Bong Joon-ho wildly entertains in this high-concept sci-fi picture about survival and class issues that features a high-speed train hurtling through an apocalyptic world.
Dir. Bong Joon-ho
2013 | South Korea/Czech Republic | Drama/Sci-Fi/Action | 126 mins | 1.85:1 | English, Korean & various other languages
NC16 (passed clean) for violence, language and drug content
Cast: Chris Evans, Song Kang-ho, Jamie Bell, Tilda Swinton, Ed Harris, John Hurt, Ko Asung
Plot: In a future where a failed climate-change experiment has killed all life except for the lucky few who boarded the Snowpiercer, a train that travels around the globe, a new class system emerges.
Awards: Official Selection (Berlin)
Distributor: CJ Entertainment
Subject Matter: Moderate – Class, Survival
Narrative Style: Straightforward
Audience Type: Slightly Mainstream
Bong Joon-ho’s first English-language movie may have its detractors with some calling it flawed, but I think it is a great film and I enjoyed it very much.
Based loosely on the French graphic novel ‘Le Transperceneige’, Snowpiercer is wildly entertaining as a high-concept sci-fi picture about survival in a dog-eat-dog world.
In this case, the world is a high-speed train that revolves around the Earth’s icy wasteland, irreversibly destroyed by Man as they battled global warming decades ago.
What’s left of humanity are in this train, split into different carriages that are determinants of class—the tail section houses the lower-class in perpetual hunger and grime, while the other extreme end is Wilford, the brains behind the technology—and ecology—that power and balance the train’s continuous sustenance.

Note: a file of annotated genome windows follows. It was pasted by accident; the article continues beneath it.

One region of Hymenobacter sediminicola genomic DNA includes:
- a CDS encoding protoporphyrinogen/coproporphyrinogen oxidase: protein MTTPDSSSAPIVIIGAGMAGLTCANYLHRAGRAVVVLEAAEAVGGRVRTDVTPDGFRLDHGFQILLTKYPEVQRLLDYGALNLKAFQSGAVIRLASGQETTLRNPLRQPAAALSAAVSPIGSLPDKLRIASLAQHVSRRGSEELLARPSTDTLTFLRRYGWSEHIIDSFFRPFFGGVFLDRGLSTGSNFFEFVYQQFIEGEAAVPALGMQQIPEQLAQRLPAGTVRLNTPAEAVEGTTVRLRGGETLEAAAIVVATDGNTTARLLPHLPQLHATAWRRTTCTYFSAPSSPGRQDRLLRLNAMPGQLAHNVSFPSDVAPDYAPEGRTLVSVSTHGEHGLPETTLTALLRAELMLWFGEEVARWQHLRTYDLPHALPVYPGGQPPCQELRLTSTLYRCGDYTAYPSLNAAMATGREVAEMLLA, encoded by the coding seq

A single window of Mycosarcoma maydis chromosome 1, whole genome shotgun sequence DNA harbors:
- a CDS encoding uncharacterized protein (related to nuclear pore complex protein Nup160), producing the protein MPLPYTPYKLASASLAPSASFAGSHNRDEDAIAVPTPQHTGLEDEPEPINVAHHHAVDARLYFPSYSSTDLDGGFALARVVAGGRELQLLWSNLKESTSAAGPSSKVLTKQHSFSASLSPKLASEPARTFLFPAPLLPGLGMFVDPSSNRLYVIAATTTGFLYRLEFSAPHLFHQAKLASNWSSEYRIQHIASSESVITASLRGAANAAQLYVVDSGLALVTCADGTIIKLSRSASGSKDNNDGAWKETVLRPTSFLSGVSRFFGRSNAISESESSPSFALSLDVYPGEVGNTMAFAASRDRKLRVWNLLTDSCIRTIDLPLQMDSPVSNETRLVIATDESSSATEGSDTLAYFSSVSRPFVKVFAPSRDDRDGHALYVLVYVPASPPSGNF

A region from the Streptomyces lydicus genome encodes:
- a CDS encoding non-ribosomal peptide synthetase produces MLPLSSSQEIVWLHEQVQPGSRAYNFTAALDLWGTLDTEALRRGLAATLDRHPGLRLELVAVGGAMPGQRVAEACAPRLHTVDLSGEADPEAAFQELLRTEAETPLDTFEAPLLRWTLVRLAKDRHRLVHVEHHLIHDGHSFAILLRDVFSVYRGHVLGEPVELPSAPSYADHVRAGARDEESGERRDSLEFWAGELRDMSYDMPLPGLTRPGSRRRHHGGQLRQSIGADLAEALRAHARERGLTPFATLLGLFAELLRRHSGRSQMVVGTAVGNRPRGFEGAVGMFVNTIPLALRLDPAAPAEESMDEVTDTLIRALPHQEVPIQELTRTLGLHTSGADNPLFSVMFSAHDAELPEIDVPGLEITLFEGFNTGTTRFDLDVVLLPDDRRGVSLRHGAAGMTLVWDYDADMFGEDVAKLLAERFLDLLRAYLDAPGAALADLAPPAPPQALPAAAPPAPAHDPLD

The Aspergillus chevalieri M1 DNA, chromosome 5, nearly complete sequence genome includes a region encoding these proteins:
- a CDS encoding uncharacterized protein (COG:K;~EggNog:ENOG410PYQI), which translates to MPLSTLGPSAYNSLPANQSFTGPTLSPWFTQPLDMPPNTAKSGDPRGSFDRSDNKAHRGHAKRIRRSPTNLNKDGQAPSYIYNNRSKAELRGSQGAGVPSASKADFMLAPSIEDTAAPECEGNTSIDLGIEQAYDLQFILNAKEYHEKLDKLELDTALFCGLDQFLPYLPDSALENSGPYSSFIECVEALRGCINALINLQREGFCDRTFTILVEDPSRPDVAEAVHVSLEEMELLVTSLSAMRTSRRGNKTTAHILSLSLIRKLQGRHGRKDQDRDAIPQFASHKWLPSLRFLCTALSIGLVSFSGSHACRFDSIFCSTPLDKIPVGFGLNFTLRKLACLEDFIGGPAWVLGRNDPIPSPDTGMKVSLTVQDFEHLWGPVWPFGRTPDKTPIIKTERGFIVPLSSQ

“My friend, you suffer from the misplaced optimism of the doomed.”
Snowpiercer can be rather violent in its portrayal of ‘revolution’ by the disenfranchised against the even more brutal upper-class authorities within this claustrophobic space. As the revolutionaries attempt to advance from one carriage to the next, we see different worlds inhabited by an assortment of people.
With an all-star cast including Chris Evans, Tilda Swinton and Song Kang-ho, possibly the most star-studded of all Bong’s films, Snowpiercer shows us humanity’s savage side when pushed to the extreme.
A fight sequence shot in the dark and lit only with flame torches as humans bludgeon one another up remains to be one of Bong’s most breathtaking scenes.
Some may find a high-tech locomotive hurtling through an apocalyptic world absurd (coupled with video game-like CG in its exterior shots), but its very concept produces a narrative that can be highly thought-provoking. I must admit I like this more than The Host (2006) or Okja (2017).